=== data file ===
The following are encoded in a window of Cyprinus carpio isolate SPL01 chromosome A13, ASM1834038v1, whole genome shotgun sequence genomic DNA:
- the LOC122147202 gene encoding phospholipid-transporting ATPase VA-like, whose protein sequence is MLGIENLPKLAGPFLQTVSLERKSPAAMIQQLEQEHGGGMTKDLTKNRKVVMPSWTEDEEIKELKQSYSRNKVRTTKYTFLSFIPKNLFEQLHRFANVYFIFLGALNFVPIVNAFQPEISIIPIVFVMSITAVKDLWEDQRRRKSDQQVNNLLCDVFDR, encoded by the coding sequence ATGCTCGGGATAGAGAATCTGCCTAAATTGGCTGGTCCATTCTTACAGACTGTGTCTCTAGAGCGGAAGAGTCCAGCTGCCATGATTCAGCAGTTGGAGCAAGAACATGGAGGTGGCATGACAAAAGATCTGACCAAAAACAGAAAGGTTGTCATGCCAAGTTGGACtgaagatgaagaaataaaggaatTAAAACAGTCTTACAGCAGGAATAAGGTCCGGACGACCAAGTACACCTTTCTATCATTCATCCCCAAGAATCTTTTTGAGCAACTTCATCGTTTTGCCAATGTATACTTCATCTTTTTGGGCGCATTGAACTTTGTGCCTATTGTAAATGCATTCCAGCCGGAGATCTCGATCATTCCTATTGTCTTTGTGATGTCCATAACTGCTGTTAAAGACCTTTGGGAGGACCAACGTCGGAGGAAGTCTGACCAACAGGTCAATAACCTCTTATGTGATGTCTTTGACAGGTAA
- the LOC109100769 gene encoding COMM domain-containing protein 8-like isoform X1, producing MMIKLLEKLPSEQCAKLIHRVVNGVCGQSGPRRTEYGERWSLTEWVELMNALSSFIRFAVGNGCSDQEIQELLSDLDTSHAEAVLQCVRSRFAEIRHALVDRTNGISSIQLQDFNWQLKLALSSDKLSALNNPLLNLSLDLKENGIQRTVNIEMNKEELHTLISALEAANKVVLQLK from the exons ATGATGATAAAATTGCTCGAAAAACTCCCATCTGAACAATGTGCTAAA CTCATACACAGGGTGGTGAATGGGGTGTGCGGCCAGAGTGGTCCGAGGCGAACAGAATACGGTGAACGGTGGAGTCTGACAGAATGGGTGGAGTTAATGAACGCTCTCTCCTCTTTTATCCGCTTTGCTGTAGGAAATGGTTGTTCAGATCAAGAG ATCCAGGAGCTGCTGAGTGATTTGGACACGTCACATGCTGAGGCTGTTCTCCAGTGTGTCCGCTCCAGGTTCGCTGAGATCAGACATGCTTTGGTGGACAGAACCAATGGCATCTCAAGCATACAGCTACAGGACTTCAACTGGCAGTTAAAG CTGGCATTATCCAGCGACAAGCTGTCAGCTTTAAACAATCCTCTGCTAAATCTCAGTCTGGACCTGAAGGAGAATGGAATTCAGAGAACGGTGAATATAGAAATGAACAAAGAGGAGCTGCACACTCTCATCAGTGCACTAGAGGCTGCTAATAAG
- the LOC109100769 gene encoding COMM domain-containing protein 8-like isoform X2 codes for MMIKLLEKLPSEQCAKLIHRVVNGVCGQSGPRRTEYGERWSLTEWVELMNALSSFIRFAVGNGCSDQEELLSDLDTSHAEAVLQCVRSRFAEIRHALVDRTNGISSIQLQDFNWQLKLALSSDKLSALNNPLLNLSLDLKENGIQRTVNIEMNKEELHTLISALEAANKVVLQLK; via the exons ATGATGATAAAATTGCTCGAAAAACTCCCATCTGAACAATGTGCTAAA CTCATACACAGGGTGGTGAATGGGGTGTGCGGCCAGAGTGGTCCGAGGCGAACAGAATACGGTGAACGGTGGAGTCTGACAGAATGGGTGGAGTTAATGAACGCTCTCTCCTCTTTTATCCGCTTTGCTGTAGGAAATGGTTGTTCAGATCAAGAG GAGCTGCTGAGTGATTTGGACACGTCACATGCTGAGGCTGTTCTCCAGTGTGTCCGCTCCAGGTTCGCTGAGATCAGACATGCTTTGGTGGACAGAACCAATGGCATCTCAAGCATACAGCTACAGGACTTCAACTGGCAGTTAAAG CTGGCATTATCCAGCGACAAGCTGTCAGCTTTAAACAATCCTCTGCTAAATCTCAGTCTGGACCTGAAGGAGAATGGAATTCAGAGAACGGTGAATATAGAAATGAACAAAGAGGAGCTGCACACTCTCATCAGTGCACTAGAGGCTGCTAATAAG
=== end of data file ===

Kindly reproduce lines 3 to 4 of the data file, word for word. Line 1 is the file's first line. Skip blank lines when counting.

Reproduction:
- the LOC109100769 gene encoding COMM domain-containing protein 8-like isoform X1, producing MMIKLLEKLPSEQCAKLIHRVVNGVCGQSGPRRTEYGERWSLTEWVELMNALSSFIRFAVGNGCSDQEIQELLSDLDTSHAEAVLQCVRSRFAEIRHALVDRTNGISSIQLQDFNWQLKLALSSDKLSALNNPLLNLSLDLKENGIQRTVNIEMNKEELHTLISALEAANKVVLQLK from the exons ATGATGATAAAATTGCTCGAAAAACTCCCATCTGAACAATGTGCTAAA CTCATACACAGGGTGGTGAATGGGGTGTGCGGCCAGAGTGGTCCGAGGCGAACAGAATACGGTGAACGGTGGAGTCTGACAGAATGGGTGGAGTTAATGAACGCTCTCTCCTCTTTTATCCGCTTTGCTGTAGGAAATGGTTGTTCAGATCAAGAG ATCCAGGAGCTGCTGAGTGATTTGGACACGTCACATGCTGAGGCTGTTCTCCAGTGTGTCCGCTCCAGGTTCGCTGAGATCAGACATGCTTTGGTGGACAGAACCAATGGCATCTCAAGCATACAGCTACAGGACTTCAACTGGCAGTTAAAG CTGGCATTATCCAGCGACAAGCTGTCAGCTTTAAACAATCCTCTGCTAAATCTCAGTCTGGACCTGAAGGAGAATGGAATTCAGAGAACGGTGAATATAGAAATGAACAAAGAGGAGCTGCACACTCTCATCAGTGCACTAGAGGCTGCTAATAAG
- the LOC109100769 gene encoding COMM domain-containing protein 8-like isoform X2 codes for MMIKLLEKLPSEQCAKLIHRVVNGVCGQSGPRRTEYGERWSLTEWVELMNALSSFIRFAVGNGCSDQEELLSDLDTSHAEAVLQCVRSRFAEIRHALVDRTNGISSIQLQDFNWQLKLALSSDKLSALNNPLLNLSLDLKENGIQRTVNIEMNKEELHTLISALEAANKVVLQLK; via the exons ATGATGATAAAATTGCTCGAAAAACTCCCATCTGAACAATGTGCTAAA CTCATACACAGGGTGGTGAATGGGGTGTGCGGCCAGAGTGGTCCGAGGCGAACAGAATACGGTGAACGGTGGAGTCTGACAGAATGGGTGGAGTTAATGAACGCTCTCTCCTCTTTTATCCGCTTTGCTGTAGGAAATGGTTGTTCAGATCAAGAG GAGCTGCTGAGTGATTTGGACACGTCACATGCTGAGGCTGTTCTCCAGTGTGTCCGCTCCAGGTTCGCTGAGATCAGACATGCTTTGGTGGACAGAACCAATGGCATCTCAAGCATACAGCTACAGGACTTCAACTGGCAGTTAAAG CTGGCATTATCCAGCGACAAGCTGTCAGCTTTAAACAATCCTCTGCTAAATCTCAGTCTGGACCTGAAGGAGAATGGAATTCAGAGAACGGTGAATATAGAAATGAACAAAGAGGAGCTGCACACTCTCATCAGTGCACTAGAGGCTGCTAATAAG